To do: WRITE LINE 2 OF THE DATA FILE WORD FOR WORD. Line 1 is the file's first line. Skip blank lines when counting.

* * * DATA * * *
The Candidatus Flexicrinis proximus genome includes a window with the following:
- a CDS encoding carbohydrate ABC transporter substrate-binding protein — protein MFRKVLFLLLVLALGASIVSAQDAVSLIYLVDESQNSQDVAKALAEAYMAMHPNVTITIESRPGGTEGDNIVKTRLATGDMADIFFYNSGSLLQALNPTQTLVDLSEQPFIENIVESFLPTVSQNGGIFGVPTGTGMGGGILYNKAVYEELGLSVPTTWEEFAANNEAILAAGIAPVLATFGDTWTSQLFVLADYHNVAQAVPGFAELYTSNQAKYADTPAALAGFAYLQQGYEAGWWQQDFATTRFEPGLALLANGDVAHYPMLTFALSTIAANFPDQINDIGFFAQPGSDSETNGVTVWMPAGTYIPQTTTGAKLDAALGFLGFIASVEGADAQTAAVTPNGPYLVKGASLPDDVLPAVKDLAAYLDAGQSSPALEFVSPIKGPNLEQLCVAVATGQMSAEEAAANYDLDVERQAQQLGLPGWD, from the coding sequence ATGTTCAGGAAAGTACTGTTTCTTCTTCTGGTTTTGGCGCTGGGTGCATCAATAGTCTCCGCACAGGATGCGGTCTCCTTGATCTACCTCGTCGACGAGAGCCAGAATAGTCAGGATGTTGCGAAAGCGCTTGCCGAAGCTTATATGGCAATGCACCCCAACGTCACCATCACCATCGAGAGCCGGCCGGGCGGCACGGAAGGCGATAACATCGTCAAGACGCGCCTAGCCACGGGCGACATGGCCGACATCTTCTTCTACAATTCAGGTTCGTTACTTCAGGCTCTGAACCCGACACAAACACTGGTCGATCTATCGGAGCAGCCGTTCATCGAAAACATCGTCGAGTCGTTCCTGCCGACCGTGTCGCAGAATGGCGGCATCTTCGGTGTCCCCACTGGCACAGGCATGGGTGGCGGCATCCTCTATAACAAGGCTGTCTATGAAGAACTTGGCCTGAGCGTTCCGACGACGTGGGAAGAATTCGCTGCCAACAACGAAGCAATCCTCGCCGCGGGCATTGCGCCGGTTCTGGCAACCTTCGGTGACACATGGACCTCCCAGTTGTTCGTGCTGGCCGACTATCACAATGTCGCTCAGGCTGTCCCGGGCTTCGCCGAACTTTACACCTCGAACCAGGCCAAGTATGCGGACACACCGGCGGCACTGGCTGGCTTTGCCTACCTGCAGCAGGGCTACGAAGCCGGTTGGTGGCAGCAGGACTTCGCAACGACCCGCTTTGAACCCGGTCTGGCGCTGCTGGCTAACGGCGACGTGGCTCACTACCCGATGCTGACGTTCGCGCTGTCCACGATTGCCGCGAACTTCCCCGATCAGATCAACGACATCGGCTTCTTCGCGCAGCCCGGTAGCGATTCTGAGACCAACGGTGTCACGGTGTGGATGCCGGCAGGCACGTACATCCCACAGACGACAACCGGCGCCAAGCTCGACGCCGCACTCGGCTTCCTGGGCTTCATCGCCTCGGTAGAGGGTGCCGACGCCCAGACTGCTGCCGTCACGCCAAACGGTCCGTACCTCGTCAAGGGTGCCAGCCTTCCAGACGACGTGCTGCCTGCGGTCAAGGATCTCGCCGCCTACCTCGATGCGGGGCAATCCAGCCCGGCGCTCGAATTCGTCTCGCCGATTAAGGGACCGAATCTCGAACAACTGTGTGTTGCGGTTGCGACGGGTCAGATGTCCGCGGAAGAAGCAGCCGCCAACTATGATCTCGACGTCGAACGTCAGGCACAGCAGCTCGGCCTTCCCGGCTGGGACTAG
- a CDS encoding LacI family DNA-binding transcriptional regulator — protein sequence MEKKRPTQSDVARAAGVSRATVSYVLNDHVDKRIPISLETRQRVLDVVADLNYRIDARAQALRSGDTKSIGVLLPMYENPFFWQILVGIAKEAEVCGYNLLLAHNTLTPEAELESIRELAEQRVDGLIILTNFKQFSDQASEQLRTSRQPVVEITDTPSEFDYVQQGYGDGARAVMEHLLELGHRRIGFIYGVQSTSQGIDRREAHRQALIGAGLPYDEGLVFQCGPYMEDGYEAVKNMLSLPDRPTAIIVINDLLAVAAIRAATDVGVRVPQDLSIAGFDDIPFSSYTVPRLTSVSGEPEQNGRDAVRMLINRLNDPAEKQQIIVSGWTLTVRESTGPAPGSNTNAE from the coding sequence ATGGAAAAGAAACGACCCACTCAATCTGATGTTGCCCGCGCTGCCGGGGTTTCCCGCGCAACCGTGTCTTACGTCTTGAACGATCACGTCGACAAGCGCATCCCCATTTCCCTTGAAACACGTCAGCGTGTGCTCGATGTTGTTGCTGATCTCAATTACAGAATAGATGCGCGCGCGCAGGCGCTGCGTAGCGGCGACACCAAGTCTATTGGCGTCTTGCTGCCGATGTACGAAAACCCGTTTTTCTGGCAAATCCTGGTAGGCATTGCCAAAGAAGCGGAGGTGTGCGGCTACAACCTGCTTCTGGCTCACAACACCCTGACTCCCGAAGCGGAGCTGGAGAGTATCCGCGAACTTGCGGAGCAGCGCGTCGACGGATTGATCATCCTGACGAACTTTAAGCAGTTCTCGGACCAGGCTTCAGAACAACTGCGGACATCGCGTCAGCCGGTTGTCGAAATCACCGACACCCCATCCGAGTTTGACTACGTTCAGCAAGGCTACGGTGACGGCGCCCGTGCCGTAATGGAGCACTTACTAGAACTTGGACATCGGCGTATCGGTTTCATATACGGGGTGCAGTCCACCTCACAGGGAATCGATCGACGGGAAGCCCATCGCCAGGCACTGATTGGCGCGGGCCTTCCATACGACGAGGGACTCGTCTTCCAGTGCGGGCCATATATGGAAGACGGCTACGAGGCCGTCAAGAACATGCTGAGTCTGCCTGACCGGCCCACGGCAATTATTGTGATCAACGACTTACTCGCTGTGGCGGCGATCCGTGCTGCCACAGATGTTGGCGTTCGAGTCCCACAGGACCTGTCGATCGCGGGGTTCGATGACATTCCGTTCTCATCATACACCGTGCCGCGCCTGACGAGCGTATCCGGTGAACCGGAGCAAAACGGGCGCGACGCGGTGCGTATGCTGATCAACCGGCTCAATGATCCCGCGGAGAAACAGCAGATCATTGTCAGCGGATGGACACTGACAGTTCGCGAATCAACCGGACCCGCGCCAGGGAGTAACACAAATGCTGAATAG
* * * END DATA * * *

- a CDS encoding carbohydrate ABC transporter substrate-binding protein — protein MFRKVLFLLLVLALGASIVSAQDAVSLIYLVDESQNSQDVAKALAEAYMAMHPNVTITIESRPGGTEGDNIVKTRLATGDMADIFFYNSGSLLQALNPTQTLVDLSEQPFIENIVESFLPTVSQNGGIFGVPTGTGMGGGILYNKAVYEELGLSVPTTWEEFAANNEAILAAGIAPVLATFGDTWTSQLFVLADYHNVAQAVPGFAELYTSNQAKYADTPAALAGFAYLQQGYEAGWWQQDFATTRFEPGLALLANGDVAHYPMLTFALSTIAANFPDQINDIGFFAQPGSDSETNGVTVWMPAGTYIPQTTTGAKLDAALGFLGFIASVEGADAQTAAVTPNGPYLVKGASLPDDVLPAVKDLAAYLDAGQSSPALEFVSPIKGPNLEQLCVAVATGQMSAEEAAANYDLDVERQAQQLGLPGWD, from the coding sequence ATGTTCAGGAAAGTACTGTTTCTTCTTCTGGTTTTGGCGCTGGGTGCATCAATAGTCTCCGCACAGGATGCGGTCTCCTTGATCTACCTCGTCGACGAGAGCCAGAATAGTCAGGATGTTGCGAAAGCGCTTGCCGAAGCTTATATGGCAATGCACCCCAACGTCACCATCACCATCGAGAGCCGGCCGGGCGGCACGGAAGGCGATAACATCGTCAAGACGCGCCTAGCCACGGGCGACATGGCCGACATCTTCTTCTACAATTCAGGTTCGTTACTTCAGGCTCTGAACCCGACACAAACACTGGTCGATCTATCGGAGCAGCCGTTCATCGAAAACATCGTCGAGTCGTTCCTGCCGACCGTGTCGCAGAATGGCGGCATCTTCGGTGTCCCCACTGGCACAGGCATGGGTGGCGGCATCCTCTATAACAAGGCTGTCTATGAAGAACTTGGCCTGAGCGTTCCGACGACGTGGGAAGAATTCGCTGCCAACAACGAAGCAATCCTCGCCGCGGGCATTGCGCCGGTTCTGGCAACCTTCGGTGACACATGGACCTCCCAGTTGTTCGTGCTGGCCGACTATCACAATGTCGCTCAGGCTGTCCCGGGCTTCGCCGAACTTTACACCTCGAACCAGGCCAAGTATGCGGACACACCGGCGGCACTGGCTGGCTTTGCCTACCTGCAGCAGGGCTACGAAGCCGGTTGGTGGCAGCAGGACTTCGCAACGACCCGCTTTGAACCCGGTCTGGCGCTGCTGGCTAACGGCGACGTGGCTCACTACCCGATGCTGACGTTCGCGCTGTCCACGATTGCCGCGAACTTCCCCGATCAGATCAACGACATCGGCTTCTTCGCGCAGCCCGGTAGCGATTCTGAGACCAACGGTGTCACGGTGTGGATGCCGGCAGGCACGTACATCCCACAGACGACAACCGGCGCCAAGCTCGACGCCGCACTCGGCTTCCTGGGCTTCATCGCCTCGGTAGAGGGTGCCGACGCCCAGACTGCTGCCGTCACGCCAAACGGTCCGTACCTCGTCAAGGGTGCCAGCCTTCCAGACGACGTGCTGCCTGCGGTCAAGGATCTCGCCGCCTACCTCGATGCGGGGCAATCCAGCCCGGCGCTCGAATTCGTCTCGCCGATTAAGGGACCGAATCTCGAACAACTGTGTGTTGCGGTTGCGACGGGTCAGATGTCCGCGGAAGAAGCAGCCGCCAACTATGATCTCGACGTCGAACGTCAGGCACAGCAGCTCGGCCTTCCCGGCTGGGACTAG